The separation of security and economic objectives in foreign policy, which was often sought in international political issues in the past, has outlived its usefulness. The transition to a more power-based order can be felt around the world. International economic instruments and agreements are increasingly used to achieve various foreign policy goals. These are simultaneously used to promote own political interests, sometimes to the detriment of partner countries. This “weaponised interdependence” makes it necessary for Germany and the European Union to assess their vulnerabilities and to design their own defensive and offensive strategies.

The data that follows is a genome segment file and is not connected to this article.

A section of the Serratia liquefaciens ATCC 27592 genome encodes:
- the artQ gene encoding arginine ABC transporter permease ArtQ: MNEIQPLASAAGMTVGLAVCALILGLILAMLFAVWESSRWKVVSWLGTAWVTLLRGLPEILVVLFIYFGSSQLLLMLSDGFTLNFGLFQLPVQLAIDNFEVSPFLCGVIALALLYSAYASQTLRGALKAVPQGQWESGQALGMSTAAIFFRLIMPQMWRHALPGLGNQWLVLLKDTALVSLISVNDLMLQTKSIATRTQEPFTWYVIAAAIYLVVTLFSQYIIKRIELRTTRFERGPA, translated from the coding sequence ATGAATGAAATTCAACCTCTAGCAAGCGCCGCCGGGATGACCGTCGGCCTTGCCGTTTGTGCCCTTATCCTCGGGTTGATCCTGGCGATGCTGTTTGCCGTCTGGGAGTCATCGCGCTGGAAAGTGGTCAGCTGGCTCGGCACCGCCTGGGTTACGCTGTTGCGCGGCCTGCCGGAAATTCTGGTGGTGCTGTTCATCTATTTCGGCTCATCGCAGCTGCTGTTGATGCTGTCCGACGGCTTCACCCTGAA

Bruegel lead by the Kiel Institute for the World Economy, together with DIW Berlin, has produced a study on behalf of the Federal Foreign Office that addresses the objectives, instruments, and trade-offs of a strategic foreign economic policy and describes how to deal with them in the context of German and European policy making.
The report can be found here.
The Kiel Institute for the World Economy, DIW Berlin and Bruegel thank the German Federal Foreign Office for funding this study. The views expressed are those of the authors.